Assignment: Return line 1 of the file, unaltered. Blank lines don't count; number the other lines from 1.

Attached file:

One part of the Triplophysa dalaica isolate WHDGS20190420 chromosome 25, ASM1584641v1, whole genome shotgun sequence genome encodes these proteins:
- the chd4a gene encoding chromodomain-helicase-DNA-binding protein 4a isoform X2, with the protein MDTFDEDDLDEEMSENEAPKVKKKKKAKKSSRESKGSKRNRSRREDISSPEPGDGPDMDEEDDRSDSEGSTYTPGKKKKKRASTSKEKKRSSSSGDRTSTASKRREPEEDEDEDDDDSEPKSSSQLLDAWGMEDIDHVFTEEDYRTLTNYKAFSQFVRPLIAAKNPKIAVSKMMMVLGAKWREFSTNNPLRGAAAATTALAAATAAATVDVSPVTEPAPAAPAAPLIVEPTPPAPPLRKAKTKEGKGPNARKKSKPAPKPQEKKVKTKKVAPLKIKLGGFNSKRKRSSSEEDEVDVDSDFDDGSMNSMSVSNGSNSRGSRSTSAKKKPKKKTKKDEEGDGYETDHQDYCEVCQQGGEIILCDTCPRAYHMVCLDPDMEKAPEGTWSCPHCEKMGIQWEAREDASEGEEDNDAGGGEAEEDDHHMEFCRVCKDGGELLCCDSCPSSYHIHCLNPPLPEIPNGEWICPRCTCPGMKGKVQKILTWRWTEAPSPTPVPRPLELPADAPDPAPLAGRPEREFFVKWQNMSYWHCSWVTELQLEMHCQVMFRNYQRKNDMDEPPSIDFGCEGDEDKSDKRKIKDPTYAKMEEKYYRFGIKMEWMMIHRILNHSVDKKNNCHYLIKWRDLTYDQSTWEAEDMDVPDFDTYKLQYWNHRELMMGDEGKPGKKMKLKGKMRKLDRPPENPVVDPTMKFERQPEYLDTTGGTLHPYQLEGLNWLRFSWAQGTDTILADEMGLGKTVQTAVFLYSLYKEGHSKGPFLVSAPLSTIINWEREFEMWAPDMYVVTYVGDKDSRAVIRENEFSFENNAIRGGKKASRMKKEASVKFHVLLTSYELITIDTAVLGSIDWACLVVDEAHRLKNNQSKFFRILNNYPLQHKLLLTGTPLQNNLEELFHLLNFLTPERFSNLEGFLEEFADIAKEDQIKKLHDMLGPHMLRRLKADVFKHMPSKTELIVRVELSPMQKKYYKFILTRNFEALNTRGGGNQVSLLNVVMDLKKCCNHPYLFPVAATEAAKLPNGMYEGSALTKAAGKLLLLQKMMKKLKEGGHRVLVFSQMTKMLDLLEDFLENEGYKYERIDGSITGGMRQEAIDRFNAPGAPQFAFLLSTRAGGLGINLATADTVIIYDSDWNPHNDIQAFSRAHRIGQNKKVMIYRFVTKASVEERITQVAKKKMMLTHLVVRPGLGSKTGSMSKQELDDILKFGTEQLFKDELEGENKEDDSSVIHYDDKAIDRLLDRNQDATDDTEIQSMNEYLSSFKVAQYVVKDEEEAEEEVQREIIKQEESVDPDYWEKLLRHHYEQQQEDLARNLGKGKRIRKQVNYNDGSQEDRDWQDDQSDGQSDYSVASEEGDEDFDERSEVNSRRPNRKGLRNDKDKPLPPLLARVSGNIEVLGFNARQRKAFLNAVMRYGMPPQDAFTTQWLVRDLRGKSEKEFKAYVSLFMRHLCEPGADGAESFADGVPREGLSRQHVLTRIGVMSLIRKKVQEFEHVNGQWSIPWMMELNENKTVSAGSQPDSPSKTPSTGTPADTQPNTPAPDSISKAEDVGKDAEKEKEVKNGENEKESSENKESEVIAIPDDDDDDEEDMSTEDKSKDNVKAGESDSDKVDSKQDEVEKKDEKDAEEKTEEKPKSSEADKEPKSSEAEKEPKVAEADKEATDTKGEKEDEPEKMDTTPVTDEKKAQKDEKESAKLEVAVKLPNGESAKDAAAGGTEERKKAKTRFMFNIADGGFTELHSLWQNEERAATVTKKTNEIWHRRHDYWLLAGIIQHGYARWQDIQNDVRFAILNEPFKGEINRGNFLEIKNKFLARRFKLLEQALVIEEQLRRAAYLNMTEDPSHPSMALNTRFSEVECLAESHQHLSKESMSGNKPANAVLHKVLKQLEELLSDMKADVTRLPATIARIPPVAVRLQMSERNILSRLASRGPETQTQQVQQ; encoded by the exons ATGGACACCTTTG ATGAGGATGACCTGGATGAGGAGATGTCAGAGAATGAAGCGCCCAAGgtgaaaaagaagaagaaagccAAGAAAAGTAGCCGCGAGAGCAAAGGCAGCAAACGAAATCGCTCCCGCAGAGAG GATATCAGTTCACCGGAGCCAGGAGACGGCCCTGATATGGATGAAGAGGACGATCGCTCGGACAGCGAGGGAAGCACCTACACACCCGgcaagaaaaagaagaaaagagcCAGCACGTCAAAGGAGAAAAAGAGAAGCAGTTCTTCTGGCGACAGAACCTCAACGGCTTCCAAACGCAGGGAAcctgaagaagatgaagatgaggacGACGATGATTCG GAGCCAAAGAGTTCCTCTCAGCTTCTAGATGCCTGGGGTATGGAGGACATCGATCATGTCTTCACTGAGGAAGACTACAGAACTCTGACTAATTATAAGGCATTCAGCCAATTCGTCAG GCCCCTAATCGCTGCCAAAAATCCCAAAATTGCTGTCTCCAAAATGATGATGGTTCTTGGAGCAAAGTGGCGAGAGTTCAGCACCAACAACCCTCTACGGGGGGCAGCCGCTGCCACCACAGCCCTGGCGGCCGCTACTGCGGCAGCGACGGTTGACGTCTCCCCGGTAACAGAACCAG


One part of the Triplophysa dalaica isolate WHDGS20190420 chromosome 25, ASM1584641v1, whole genome shotgun sequence genome encodes these proteins: